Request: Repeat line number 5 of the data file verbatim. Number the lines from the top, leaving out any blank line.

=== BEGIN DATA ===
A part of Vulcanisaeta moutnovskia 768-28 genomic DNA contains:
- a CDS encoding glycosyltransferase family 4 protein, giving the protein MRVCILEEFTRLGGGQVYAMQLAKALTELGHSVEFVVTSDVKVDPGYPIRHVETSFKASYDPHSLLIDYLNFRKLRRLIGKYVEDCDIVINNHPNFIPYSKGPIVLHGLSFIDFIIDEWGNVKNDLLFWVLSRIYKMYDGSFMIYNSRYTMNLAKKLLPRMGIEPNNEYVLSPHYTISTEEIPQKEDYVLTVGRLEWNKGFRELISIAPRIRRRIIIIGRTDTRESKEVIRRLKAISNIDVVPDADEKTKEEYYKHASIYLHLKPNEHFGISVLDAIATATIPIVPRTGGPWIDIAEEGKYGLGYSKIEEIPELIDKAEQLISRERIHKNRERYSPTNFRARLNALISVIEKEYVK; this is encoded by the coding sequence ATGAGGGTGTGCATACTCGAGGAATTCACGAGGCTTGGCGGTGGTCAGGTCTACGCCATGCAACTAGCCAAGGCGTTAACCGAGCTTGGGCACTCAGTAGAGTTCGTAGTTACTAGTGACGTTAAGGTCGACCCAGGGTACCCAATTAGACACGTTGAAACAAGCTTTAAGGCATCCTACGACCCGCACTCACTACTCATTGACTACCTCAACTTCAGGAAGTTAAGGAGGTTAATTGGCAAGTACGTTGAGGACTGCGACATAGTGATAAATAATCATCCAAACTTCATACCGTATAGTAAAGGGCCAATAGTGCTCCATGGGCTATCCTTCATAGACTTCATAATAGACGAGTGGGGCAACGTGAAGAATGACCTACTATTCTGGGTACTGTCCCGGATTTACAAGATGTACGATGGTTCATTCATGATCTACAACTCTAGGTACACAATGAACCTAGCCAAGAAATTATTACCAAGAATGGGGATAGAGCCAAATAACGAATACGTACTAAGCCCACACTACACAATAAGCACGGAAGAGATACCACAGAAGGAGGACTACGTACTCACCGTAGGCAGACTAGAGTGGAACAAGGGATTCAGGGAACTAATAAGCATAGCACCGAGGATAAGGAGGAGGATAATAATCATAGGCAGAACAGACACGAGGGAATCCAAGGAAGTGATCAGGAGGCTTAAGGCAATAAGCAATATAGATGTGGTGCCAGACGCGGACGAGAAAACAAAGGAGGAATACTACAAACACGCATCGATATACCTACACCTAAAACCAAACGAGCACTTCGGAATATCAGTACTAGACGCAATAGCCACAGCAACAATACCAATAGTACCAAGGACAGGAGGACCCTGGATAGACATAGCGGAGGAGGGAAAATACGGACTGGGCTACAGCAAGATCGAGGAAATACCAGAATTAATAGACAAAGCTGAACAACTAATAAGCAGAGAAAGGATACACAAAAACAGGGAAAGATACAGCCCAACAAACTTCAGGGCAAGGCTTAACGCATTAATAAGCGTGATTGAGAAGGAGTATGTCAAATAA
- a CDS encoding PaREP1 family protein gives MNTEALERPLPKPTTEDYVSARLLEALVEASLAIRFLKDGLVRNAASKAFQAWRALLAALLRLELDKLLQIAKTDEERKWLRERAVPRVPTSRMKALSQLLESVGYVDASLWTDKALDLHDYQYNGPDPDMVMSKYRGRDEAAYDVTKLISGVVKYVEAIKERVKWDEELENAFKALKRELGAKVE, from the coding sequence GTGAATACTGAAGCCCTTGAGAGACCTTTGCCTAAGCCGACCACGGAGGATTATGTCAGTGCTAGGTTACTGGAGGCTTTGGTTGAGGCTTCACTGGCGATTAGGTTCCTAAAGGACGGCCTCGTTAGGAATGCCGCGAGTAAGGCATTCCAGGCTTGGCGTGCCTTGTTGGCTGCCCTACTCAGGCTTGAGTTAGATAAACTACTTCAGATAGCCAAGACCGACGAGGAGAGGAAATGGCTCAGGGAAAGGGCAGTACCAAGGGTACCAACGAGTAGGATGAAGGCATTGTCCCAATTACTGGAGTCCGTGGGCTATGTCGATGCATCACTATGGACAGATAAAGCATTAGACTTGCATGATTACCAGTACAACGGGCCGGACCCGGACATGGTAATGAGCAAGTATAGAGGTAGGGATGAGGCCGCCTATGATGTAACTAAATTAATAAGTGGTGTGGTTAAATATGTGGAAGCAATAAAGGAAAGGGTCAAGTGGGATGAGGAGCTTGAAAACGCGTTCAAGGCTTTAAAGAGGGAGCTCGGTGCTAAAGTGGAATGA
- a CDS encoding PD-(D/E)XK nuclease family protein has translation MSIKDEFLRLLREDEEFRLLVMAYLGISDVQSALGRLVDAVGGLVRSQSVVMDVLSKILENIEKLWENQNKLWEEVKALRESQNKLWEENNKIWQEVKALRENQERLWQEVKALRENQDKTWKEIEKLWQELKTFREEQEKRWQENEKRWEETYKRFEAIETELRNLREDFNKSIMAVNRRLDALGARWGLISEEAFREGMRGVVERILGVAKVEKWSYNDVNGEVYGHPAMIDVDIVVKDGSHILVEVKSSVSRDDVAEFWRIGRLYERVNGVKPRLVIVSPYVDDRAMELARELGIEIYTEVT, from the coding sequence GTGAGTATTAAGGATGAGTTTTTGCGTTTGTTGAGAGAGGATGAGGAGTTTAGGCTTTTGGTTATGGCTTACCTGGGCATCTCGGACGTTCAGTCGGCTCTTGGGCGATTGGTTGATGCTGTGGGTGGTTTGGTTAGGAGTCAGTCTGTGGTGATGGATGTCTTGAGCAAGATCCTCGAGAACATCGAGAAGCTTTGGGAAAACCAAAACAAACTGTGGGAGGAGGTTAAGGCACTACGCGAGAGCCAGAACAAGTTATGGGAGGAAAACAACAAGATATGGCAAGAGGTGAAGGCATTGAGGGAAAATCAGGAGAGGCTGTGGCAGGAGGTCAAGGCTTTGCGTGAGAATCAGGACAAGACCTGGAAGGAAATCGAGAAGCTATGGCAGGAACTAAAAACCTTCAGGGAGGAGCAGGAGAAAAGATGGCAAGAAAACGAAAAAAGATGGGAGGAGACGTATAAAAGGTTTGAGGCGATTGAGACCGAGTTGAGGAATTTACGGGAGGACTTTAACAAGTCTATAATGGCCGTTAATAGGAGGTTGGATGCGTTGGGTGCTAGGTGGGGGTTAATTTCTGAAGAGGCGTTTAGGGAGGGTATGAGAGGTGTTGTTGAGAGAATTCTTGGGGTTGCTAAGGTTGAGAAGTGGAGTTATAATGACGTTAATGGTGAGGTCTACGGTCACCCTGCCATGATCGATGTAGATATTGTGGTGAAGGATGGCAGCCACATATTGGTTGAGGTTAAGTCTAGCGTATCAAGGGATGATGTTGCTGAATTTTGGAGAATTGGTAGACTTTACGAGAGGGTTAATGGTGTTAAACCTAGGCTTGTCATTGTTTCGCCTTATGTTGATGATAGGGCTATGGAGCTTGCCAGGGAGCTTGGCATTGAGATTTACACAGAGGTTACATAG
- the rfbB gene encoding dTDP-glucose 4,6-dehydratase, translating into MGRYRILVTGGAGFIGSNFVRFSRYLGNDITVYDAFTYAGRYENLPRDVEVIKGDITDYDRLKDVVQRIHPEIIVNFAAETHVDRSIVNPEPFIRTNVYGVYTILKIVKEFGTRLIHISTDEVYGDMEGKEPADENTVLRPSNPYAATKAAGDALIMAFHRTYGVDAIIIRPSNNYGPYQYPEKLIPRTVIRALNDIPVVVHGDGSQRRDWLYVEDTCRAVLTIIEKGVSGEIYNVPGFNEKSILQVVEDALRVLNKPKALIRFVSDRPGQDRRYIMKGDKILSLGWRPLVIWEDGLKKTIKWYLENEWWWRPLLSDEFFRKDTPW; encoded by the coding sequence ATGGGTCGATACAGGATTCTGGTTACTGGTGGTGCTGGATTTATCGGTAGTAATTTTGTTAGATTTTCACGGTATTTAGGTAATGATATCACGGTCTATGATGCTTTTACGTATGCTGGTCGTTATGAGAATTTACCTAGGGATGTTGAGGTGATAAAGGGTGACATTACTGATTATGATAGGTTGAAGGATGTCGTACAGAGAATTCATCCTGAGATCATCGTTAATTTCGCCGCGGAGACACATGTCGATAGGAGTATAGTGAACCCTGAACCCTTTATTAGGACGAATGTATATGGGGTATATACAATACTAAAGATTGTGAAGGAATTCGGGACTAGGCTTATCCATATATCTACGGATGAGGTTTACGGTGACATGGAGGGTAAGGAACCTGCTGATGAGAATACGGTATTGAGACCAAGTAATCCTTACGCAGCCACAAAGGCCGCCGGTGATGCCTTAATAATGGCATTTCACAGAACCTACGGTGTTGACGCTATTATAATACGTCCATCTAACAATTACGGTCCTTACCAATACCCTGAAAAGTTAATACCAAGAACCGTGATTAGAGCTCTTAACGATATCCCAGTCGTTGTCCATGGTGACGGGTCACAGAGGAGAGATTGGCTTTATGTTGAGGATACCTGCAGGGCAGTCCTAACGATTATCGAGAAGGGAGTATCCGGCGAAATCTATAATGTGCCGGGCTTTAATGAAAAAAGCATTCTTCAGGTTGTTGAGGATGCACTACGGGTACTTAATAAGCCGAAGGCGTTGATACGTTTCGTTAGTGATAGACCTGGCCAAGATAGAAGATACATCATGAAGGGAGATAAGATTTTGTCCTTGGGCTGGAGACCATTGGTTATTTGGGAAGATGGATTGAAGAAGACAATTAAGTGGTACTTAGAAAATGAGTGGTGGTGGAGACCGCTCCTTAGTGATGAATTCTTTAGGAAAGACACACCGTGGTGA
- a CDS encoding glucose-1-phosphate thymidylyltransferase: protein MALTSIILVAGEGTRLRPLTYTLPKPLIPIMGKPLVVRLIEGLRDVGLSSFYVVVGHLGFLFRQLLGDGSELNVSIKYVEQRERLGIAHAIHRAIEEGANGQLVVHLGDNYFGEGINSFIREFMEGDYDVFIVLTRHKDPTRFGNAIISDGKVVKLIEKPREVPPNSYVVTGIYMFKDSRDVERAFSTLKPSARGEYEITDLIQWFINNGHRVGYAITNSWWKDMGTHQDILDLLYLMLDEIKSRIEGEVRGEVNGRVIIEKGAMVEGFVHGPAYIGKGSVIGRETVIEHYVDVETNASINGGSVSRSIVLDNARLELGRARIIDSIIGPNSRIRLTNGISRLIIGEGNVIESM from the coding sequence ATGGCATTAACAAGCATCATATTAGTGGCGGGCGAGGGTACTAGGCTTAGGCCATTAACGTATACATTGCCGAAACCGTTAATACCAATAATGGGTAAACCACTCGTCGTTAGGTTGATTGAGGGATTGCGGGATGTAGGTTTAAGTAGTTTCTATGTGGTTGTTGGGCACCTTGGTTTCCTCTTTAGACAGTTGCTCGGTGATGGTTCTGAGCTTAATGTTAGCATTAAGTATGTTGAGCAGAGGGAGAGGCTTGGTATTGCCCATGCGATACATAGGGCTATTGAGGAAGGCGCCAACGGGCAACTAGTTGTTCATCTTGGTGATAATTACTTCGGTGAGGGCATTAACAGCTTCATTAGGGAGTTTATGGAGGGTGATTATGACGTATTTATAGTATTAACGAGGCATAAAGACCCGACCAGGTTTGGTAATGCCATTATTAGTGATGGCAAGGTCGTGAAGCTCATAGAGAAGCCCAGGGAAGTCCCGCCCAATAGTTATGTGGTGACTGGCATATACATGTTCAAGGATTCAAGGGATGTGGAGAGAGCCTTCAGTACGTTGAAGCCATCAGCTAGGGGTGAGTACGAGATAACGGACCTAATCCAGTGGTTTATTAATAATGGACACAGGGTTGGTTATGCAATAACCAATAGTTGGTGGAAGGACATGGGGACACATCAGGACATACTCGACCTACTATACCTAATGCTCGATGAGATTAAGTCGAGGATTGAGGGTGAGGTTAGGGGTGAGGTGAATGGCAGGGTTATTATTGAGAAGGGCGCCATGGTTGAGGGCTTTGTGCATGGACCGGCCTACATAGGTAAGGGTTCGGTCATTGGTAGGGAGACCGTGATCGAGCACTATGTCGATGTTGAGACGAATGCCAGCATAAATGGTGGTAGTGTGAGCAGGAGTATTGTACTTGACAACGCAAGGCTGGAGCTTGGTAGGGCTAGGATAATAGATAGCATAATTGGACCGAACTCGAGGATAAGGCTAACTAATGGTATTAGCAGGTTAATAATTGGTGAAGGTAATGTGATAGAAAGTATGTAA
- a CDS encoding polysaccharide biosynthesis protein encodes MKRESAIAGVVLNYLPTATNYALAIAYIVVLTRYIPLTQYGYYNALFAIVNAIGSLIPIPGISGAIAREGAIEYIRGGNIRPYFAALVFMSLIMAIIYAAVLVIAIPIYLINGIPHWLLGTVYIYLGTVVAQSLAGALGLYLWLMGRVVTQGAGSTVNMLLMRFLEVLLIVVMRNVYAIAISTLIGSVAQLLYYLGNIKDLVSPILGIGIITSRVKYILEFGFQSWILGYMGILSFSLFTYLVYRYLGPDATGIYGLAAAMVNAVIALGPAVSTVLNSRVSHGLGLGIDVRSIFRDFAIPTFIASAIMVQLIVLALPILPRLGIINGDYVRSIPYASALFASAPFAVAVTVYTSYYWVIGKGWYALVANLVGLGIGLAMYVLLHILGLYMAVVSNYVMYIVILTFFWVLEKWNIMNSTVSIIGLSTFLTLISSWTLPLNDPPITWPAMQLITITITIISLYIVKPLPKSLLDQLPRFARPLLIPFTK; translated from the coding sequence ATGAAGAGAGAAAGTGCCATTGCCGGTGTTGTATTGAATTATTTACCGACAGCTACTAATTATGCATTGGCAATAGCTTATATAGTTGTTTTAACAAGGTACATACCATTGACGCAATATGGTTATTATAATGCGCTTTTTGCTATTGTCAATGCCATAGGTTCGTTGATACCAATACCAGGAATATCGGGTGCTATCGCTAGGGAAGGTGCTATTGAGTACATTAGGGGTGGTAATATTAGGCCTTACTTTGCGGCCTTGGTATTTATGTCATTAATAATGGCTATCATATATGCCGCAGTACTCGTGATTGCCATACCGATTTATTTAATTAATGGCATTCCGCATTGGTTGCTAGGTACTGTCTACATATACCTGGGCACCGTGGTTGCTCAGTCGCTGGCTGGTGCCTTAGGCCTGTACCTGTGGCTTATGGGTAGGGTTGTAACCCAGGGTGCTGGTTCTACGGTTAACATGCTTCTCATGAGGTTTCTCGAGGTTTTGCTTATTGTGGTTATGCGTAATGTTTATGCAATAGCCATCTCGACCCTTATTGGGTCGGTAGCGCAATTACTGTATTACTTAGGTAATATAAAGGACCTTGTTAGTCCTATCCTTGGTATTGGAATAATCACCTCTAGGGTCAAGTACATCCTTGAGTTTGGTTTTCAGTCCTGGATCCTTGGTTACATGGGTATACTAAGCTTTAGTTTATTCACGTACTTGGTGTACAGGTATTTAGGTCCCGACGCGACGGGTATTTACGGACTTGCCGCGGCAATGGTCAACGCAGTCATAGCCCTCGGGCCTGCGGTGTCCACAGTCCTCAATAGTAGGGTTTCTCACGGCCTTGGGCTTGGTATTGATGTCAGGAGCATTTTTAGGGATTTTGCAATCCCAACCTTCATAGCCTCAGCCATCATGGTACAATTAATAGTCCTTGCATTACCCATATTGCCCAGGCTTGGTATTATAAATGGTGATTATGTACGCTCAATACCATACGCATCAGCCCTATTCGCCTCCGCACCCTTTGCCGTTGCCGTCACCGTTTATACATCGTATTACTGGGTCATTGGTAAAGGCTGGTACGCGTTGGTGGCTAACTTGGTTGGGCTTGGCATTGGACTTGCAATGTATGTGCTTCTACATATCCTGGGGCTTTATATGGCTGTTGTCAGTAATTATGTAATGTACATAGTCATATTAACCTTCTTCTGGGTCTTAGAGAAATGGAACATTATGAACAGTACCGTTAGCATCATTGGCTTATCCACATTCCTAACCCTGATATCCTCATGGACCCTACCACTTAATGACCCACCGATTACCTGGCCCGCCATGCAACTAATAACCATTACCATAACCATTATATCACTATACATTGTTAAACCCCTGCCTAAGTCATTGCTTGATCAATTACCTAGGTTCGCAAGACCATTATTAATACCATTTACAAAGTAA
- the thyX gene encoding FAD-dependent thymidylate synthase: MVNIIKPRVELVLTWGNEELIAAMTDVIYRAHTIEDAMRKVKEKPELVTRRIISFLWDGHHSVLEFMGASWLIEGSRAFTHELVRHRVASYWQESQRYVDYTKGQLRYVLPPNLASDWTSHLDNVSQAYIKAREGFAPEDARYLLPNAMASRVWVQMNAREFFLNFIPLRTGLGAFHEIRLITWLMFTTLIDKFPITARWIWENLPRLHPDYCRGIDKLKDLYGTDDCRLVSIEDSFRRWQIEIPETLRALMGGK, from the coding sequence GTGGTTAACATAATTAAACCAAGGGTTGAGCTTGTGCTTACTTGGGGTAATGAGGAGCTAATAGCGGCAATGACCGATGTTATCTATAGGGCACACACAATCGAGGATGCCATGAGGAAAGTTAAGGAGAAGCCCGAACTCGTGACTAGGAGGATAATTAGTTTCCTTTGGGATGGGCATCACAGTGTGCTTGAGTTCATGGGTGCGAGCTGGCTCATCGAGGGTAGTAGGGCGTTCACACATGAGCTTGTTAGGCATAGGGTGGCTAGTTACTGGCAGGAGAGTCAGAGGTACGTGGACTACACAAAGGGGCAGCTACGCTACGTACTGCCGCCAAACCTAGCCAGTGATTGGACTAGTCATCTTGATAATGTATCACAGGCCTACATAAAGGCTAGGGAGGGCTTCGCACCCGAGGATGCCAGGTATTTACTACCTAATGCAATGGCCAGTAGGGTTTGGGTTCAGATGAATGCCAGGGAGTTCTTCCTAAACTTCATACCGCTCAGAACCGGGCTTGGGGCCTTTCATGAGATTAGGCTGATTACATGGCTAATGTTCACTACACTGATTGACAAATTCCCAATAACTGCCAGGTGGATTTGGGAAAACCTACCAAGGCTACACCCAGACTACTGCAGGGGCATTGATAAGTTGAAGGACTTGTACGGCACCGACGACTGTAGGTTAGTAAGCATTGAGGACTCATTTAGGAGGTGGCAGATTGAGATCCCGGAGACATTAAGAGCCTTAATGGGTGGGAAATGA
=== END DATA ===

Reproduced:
- the rfbB gene encoding dTDP-glucose 4,6-dehydratase, translating into MGRYRILVTGGAGFIGSNFVRFSRYLGNDITVYDAFTYAGRYENLPRDVEVIKGDITDYDRLKDVVQRIHPEIIVNFAAETHVDRSIVNPEPFIRTNVYGVYTILKIVKEFGTRLIHISTDEVYGDMEGKEPADENTVLRPSNPYAATKAAGDALIMAFHRTYGVDAIIIRPSNNYGPYQYPEKLIPRTVIRALNDIPVVVHGDGSQRRDWLYVEDTCRAVLTIIEKGVSGEIYNVPGFNEKSILQVVEDALRVLNKPKALIRFVSDRPGQDRRYIMKGDKILSLGWRPLVIWEDGLKKTIKWYLENEWWWRPLLSDEFFRKDTPW; encoded by the coding sequence ATGGGTCGATACAGGATTCTGGTTACTGGTGGTGCTGGATTTATCGGTAGTAATTTTGTTAGATTTTCACGGTATTTAGGTAATGATATCACGGTCTATGATGCTTTTACGTATGCTGGTCGTTATGAGAATTTACCTAGGGATGTTGAGGTGATAAAGGGTGACATTACTGATTATGATAGGTTGAAGGATGTCGTACAGAGAATTCATCCTGAGATCATCGTTAATTTCGCCGCGGAGACACATGTCGATAGGAGTATAGTGAACCCTGAACCCTTTATTAGGACGAATGTATATGGGGTATATACAATACTAAAGATTGTGAAGGAATTCGGGACTAGGCTTATCCATATATCTACGGATGAGGTTTACGGTGACATGGAGGGTAAGGAACCTGCTGATGAGAATACGGTATTGAGACCAAGTAATCCTTACGCAGCCACAAAGGCCGCCGGTGATGCCTTAATAATGGCATTTCACAGAACCTACGGTGTTGACGCTATTATAATACGTCCATCTAACAATTACGGTCCTTACCAATACCCTGAAAAGTTAATACCAAGAACCGTGATTAGAGCTCTTAACGATATCCCAGTCGTTGTCCATGGTGACGGGTCACAGAGGAGAGATTGGCTTTATGTTGAGGATACCTGCAGGGCAGTCCTAACGATTATCGAGAAGGGAGTATCCGGCGAAATCTATAATGTGCCGGGCTTTAATGAAAAAAGCATTCTTCAGGTTGTTGAGGATGCACTACGGGTACTTAATAAGCCGAAGGCGTTGATACGTTTCGTTAGTGATAGACCTGGCCAAGATAGAAGATACATCATGAAGGGAGATAAGATTTTGTCCTTGGGCTGGAGACCATTGGTTATTTGGGAAGATGGATTGAAGAAGACAATTAAGTGGTACTTAGAAAATGAGTGGTGGTGGAGACCGCTCCTTAGTGATGAATTCTTTAGGAAAGACACACCGTGGTGA